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The Frank Fenner Foundation publishes papers of interest for members and the community at large on themes concerning the relationship between health and wellbeing of people and of the environment. The papers can printed from this website. Each paper represents the views of the author and not necessarily those of the majority of Frank Fenner Foundation members.

9. Salinity

by John Schooneveldt

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11. From Anthropocene to Sustainocene (Powerpoint version) by Bryan Furnass

Abstract: Geologists refer to the present post-glacial era as the Holocene, a period of relative climate stability which dates back for about 10,000 years to the human agricultural transition. At a climate change conference in 2000, Paul Crutzen, Nobel laureate in chemistry, was so alarmed by the evidence of human impacts on the biosphere since the industrial transition that he proposed that the present era be re-named the Anthropocene, marked by de-forestation and prodigious combustion of fossil fuels. This paper is an amateur discussion of the origins and manifestations of the Anthropocene from bio-historical and health perspectives. The changes in environmental conservation and human behaviour which will be required to attain a sustainable future for humans and countless other species are so radical and urgent, that transition to a new era, provisionally termed the Sustainocene, is proposed.

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From Anthropocene to Sustainocene (text only version) by Bryan Furnass

Abstract: Geologists refer to the present post-glacial era as the Holocene, a period of relative climate stability which dates back for about 10,000 years to the human agricultural transition. At a climate change conference in 2000, Paul Crutzen, Nobel laureate in chemistry, was so alarmed by the evidence of human impacts on the biosphere since the industrial transition that he proposed that the present era be re-named the Anthropocene, marked by de-forestation and prodigious combustion of fossil fuels. This paper is an amateur discussion of the origins and manifestations of the Anthropocene from bio-historical and health perspectives. The changes in environmental conservation and human behaviour which will be required to attain a sustainable future for humans and countless other species are so radical and urgent, that transition to a new era, provisionally termed the Sustainocene, is proposed.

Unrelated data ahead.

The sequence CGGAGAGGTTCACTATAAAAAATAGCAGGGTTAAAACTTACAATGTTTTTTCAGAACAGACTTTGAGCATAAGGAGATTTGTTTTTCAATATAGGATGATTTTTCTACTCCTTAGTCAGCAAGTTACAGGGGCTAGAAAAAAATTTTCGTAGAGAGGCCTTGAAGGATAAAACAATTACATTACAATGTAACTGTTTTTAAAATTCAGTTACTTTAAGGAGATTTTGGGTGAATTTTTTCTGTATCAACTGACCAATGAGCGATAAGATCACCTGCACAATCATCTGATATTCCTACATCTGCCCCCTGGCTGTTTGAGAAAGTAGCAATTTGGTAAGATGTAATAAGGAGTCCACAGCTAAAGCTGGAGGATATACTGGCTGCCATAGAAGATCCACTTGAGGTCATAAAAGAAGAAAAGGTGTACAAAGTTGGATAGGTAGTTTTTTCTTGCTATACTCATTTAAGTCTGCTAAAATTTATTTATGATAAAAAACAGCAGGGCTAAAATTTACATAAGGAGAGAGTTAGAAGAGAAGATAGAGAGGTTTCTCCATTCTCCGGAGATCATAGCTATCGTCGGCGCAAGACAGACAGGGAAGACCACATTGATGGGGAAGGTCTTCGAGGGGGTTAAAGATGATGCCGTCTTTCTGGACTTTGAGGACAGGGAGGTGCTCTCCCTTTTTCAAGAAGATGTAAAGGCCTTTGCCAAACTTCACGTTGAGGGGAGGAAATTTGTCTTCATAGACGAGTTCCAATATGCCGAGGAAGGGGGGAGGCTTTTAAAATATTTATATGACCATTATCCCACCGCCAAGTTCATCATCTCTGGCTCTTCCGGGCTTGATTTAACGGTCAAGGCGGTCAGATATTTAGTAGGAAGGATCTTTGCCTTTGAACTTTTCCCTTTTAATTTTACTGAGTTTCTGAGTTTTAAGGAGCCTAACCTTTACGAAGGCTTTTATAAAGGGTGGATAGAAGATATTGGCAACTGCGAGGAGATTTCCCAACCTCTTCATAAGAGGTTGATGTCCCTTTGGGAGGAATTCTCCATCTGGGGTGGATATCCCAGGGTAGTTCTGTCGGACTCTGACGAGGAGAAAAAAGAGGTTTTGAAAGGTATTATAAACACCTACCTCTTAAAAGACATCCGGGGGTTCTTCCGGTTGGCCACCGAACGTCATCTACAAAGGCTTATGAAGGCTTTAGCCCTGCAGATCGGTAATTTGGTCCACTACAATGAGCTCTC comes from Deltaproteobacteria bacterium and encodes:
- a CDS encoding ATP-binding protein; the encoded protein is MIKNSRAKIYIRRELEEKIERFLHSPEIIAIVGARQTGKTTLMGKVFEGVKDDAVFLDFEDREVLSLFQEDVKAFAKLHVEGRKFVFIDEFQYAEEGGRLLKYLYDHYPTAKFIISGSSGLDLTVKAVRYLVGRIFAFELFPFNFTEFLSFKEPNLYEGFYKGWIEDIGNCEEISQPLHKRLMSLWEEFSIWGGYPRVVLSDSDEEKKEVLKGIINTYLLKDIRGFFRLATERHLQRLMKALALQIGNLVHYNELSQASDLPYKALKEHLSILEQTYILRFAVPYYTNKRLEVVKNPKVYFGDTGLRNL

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12. Global Food Security: defusing the ticking time-bombs Julian Cribb (Powerpoint slides)

Feeding ten billion people through the second half of the 21st century presents the greatest challenge humanity has ever faced. While food demand will double by 2060 critical scarcities are emerging of almost all the key resources required to satisfy it. This challenges us to rethink food itself, how we process it, and how to create diets and foods for the future that are safe, healthy, nutritious, use fewer resources and tread less heavily on the planet.

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Offline: Planetary health—a new vision for the post-2015 era

is global health—its defi nition and scope—truly meeting the demands that our societies currently face? Global health does not fully take account of the substrate on which we live—the planet itself.

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Transforming Governance for the Anthropocene

Based on the presentation to the Earth System Governance Conference, ANU,December 2015 by Peter Tait

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